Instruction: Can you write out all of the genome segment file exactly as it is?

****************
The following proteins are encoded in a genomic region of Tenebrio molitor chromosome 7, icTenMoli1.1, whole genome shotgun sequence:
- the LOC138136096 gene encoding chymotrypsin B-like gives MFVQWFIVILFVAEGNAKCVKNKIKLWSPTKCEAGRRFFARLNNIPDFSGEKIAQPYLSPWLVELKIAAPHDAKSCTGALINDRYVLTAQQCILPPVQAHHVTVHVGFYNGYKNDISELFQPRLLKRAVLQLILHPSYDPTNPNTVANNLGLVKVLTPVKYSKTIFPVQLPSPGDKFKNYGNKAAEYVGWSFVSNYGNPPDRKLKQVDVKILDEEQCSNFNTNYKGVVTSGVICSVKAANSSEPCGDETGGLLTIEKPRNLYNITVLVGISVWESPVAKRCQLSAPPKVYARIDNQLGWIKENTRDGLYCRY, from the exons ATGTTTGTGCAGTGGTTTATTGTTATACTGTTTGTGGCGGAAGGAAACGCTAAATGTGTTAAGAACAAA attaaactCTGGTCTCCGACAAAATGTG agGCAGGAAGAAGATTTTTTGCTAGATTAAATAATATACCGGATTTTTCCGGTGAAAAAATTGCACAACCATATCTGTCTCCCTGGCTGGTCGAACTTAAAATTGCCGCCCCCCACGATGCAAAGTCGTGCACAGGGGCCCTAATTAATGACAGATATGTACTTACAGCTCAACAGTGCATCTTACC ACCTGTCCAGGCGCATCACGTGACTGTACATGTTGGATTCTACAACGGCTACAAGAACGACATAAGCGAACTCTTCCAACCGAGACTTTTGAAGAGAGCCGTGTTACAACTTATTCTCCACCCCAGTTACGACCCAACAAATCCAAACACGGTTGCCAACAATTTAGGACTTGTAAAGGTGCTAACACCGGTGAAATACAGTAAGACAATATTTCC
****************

The following proteins are encoded in a genomic region of Tenebrio molitor chromosome 7, icTenMoli1.1, whole genome shotgun sequence:
- the LOC138136096 gene encoding chymotrypsin B-like gives MFVQWFIVILFVAEGNAKCVKNKIKLWSPTKCEAGRRFFARLNNIPDFSGEKIAQPYLSPWLVELKIAAPHDAKSCTGALINDRYVLTAQQCILPPVQAHHVTVHVGFYNGYKNDISELFQPRLLKRAVLQLILHPSYDPTNPNTVANNLGLVKVLTPVKYSKTIFPVQLPSPGDKFKNYGNKAAEYVGWSFVSNYGNPPDRKLKQVDVKILDEEQCSNFNTNYKGVVTSGVICSVKAANSSEPCGDETGGLLTIEKPRNLYNITVLVGISVWESPVAKRCQLSAPPKVYARIDNQLGWIKENTRDGLYCRY, from the exons ATGTTTGTGCAGTGGTTTATTGTTATACTGTTTGTGGCGGAAGGAAACGCTAAATGTGTTAAGAACAAA attaaactCTGGTCTCCGACAAAATGTG agGCAGGAAGAAGATTTTTTGCTAGATTAAATAATATACCGGATTTTTCCGGTGAAAAAATTGCACAACCATATCTGTCTCCCTGGCTGGTCGAACTTAAAATTGCCGCCCCCCACGATGCAAAGTCGTGCACAGGGGCCCTAATTAATGACAGATATGTACTTACAGCTCAACAGTGCATCTTACC ACCTGTCCAGGCGCATCACGTGACTGTACATGTTGGATTCTACAACGGCTACAAGAACGACATAAGCGAACTCTTCCAACCGAGACTTTTGAAGAGAGCCGTGTTACAACTTATTCTCCACCCCAGTTACGACCCAACAAATCCAAACACGGTTGCCAACAATTTAGGACTTGTAAAGGTGCTAACACCGGTGAAATACAGTAAGACAATATTTCC